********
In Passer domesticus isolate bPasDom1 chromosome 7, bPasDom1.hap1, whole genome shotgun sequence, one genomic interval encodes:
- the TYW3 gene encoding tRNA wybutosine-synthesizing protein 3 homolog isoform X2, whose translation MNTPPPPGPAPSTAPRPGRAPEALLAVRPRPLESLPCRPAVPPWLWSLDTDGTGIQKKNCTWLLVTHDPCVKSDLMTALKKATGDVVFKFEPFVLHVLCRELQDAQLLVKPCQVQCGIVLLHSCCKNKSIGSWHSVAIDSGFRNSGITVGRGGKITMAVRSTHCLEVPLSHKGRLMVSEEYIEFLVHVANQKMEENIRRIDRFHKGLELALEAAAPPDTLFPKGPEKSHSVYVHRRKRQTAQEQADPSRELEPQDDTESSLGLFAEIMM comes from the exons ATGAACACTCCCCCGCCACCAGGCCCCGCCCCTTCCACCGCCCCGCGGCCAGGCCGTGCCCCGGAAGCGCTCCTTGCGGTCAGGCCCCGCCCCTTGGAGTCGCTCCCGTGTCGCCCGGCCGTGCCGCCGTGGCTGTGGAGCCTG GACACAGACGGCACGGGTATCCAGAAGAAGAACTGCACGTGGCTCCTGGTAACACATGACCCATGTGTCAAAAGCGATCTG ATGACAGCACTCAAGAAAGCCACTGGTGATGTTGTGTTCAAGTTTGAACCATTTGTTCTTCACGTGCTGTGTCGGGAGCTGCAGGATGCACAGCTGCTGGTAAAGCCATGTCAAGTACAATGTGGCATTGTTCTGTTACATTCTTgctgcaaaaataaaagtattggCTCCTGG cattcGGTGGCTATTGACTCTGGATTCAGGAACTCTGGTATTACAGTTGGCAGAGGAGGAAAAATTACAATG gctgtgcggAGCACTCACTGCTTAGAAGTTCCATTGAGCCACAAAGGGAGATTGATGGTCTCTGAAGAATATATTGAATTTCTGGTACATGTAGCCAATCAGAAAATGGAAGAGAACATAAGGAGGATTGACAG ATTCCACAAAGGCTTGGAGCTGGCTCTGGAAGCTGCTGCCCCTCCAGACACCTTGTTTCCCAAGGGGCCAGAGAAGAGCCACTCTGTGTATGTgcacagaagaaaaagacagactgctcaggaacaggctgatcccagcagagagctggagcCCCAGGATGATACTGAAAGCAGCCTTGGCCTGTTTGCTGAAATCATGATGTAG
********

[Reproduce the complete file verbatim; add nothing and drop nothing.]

In Passer domesticus isolate bPasDom1 chromosome 7, bPasDom1.hap1, whole genome shotgun sequence, one genomic interval encodes:
- the TYW3 gene encoding tRNA wybutosine-synthesizing protein 3 homolog isoform X2, whose translation MNTPPPPGPAPSTAPRPGRAPEALLAVRPRPLESLPCRPAVPPWLWSLDTDGTGIQKKNCTWLLVTHDPCVKSDLMTALKKATGDVVFKFEPFVLHVLCRELQDAQLLVKPCQVQCGIVLLHSCCKNKSIGSWHSVAIDSGFRNSGITVGRGGKITMAVRSTHCLEVPLSHKGRLMVSEEYIEFLVHVANQKMEENIRRIDRFHKGLELALEAAAPPDTLFPKGPEKSHSVYVHRRKRQTAQEQADPSRELEPQDDTESSLGLFAEIMM comes from the exons ATGAACACTCCCCCGCCACCAGGCCCCGCCCCTTCCACCGCCCCGCGGCCAGGCCGTGCCCCGGAAGCGCTCCTTGCGGTCAGGCCCCGCCCCTTGGAGTCGCTCCCGTGTCGCCCGGCCGTGCCGCCGTGGCTGTGGAGCCTG GACACAGACGGCACGGGTATCCAGAAGAAGAACTGCACGTGGCTCCTGGTAACACATGACCCATGTGTCAAAAGCGATCTG ATGACAGCACTCAAGAAAGCCACTGGTGATGTTGTGTTCAAGTTTGAACCATTTGTTCTTCACGTGCTGTGTCGGGAGCTGCAGGATGCACAGCTGCTGGTAAAGCCATGTCAAGTACAATGTGGCATTGTTCTGTTACATTCTTgctgcaaaaataaaagtattggCTCCTGG cattcGGTGGCTATTGACTCTGGATTCAGGAACTCTGGTATTACAGTTGGCAGAGGAGGAAAAATTACAATG gctgtgcggAGCACTCACTGCTTAGAAGTTCCATTGAGCCACAAAGGGAGATTGATGGTCTCTGAAGAATATATTGAATTTCTGGTACATGTAGCCAATCAGAAAATGGAAGAGAACATAAGGAGGATTGACAG ATTCCACAAAGGCTTGGAGCTGGCTCTGGAAGCTGCTGCCCCTCCAGACACCTTGTTTCCCAAGGGGCCAGAGAAGAGCCACTCTGTGTATGTgcacagaagaaaaagacagactgctcaggaacaggctgatcccagcagagagctggagcCCCAGGATGATACTGAAAGCAGCCTTGGCCTGTTTGCTGAAATCATGATGTAG